Please welcome the new Volume 15 Staff Members! Congratulations on successfully completing the 2016 Joint Journal Competition, and welcome to the First Amendment Law Review!
By Mia B. Ragent; Staff Member (Vol. 14)
Do tour guide licensing requirements violate the Free Speech Clause? In the past year, tour guides in two major tourist-destination cities challenged licensing schemes to two different results. Continue reading
This summer, the First Amendment Law Review has created and now launched its own independent website. If you encounter any technical problems or bugs, please inform the Communications Editor at firstname.lastname@example.org.
By Joseph M. (Max) Swindle; Staff Member (Vol. 14), Notes Editor (Vol. 15)
Political silence, the inability to have one’s voice heard, is an issue that marginalizes many citizens and residents. In an effort to remedy this pervasive issue, some citizens choose to give money to public policy think tanks that help foster discussion about important public policy topics. Continue reading
By Jonathan C. Jakubowski, Staff Member (Vol. 14)
“The contest for ages has been to rescue liberty from the grasp of executive power.”
– Daniel Webster
In June 2015, the Department of State proposed several changes to the International Traffic in Arms Regulations (ITAR), which regulate the manner in which items on the United States Munitions List (USML) may be exported. 80 Fed. Reg. 106 (proposed Jun. 3, 2015). In addition to the physical armaments themselves, the ITAR regulates the export of USML items’ technical specifications. The key component of the ITAR, and the reason it concerns First Amendment scholars, is that it requires authorization from the State Department prior to the export of any items falling within its purview. The prior authorization requirement, combined with a creative definition of “export,” creates a real danger of speech suppression through prior restraint. Continue reading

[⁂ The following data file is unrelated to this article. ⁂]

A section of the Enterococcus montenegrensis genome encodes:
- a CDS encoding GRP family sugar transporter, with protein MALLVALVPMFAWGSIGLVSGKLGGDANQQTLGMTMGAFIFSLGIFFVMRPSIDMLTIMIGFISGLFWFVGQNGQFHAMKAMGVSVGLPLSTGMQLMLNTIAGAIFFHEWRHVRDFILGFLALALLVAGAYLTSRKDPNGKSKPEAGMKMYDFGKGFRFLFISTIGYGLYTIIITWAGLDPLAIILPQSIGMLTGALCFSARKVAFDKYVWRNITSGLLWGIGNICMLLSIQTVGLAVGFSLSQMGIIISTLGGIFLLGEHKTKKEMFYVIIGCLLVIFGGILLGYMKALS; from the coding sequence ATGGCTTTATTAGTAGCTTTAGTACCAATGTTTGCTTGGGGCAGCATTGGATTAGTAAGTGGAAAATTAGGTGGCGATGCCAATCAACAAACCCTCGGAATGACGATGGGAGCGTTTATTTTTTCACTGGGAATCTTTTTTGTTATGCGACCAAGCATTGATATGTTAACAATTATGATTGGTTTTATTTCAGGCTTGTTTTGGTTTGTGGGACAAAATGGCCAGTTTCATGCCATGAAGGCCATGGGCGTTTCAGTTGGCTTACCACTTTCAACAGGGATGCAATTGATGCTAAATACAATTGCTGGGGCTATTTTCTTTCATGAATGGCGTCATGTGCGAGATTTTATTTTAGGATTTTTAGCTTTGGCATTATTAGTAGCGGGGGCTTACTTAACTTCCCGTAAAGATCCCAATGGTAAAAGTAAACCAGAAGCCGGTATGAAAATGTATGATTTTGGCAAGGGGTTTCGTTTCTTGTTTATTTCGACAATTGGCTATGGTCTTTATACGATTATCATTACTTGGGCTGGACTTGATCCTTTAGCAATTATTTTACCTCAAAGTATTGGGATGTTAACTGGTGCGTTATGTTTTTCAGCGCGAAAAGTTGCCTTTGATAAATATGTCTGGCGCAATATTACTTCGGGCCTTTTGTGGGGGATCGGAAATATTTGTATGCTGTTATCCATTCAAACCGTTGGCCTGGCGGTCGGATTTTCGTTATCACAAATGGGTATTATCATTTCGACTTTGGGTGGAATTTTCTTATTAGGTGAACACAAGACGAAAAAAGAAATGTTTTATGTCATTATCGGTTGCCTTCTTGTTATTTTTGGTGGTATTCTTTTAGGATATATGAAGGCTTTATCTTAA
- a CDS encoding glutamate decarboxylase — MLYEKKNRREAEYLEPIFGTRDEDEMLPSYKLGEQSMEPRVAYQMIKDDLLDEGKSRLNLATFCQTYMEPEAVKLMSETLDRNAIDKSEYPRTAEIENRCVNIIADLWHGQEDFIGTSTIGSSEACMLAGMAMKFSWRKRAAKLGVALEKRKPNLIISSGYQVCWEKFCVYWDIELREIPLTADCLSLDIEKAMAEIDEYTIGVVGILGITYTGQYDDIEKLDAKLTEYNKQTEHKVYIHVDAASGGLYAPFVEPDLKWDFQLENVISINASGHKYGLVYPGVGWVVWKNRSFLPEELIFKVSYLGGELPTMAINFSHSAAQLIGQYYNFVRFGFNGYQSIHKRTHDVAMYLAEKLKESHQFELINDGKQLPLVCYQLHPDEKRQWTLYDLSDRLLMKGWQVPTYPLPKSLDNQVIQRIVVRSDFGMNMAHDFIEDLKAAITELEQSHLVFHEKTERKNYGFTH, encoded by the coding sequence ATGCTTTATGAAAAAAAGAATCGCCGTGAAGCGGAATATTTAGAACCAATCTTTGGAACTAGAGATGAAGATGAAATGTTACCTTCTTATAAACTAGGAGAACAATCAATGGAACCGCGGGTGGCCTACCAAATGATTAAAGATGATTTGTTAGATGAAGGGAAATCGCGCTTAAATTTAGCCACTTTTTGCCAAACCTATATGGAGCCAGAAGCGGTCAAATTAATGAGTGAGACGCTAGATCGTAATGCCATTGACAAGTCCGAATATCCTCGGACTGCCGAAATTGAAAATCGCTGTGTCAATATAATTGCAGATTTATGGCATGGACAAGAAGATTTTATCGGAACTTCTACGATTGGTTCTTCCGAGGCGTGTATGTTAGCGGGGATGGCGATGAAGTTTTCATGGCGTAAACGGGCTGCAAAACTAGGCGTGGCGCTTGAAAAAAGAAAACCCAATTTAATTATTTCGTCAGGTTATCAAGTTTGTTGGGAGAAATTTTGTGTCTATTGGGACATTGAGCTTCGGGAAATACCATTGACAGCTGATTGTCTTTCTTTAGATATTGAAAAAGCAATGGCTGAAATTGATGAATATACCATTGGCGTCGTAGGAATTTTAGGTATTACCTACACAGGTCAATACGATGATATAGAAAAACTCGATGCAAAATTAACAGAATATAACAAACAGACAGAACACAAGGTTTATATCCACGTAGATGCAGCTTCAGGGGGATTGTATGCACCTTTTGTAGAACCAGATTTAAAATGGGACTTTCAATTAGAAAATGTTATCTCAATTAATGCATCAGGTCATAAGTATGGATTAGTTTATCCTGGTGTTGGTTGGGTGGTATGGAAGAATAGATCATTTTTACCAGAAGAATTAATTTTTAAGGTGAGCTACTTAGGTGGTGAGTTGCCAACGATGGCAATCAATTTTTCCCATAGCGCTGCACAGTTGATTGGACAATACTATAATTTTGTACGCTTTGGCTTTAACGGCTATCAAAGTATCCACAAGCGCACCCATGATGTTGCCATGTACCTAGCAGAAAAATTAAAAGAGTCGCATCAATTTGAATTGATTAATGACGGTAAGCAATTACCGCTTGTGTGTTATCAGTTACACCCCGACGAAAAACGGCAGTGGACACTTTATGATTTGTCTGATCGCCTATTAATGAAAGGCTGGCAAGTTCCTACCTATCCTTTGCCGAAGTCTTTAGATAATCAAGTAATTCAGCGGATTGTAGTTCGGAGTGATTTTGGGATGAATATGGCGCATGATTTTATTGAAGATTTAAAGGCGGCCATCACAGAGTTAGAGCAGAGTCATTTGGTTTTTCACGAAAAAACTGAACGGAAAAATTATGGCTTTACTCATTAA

By Hillary Li, Staff Member (Vol. 14)
“This is a sad day for North Carolina that history will not judge kindly,” Sarah Preston, the acting executive director of the ACLU of North Carolina said in a statement released on June 11, 2015 . That was the day the North Carolina House of Representatives (the “House”) voted to override Governor Pat McCrory’s veto of Senate Bill 2 (“S.B. 2”), officially making the bill law. The new law permits certain government officials to recuse themselves from performing marriage ceremonies based on their religious beliefs. Continue reading
By Elizabeth (Beth) A. Kapapoulos; Staff Member (Vol. 14), Chief Staff Editor (Vol. 15)
With the advent of the Internet, an entirely new realm of libel law has emerged in the courts, forcing judges to examine entirely new questions of Internet vigilantism and how to deal with crimes in a digital world. Defamation, 20 N.C. Index 4th Libel and Slander § 1, includes the two separate torts of libel and slander. This blog will focus specifically on the libel associated with Walter Palmer and Cecil the Lion. Continue reading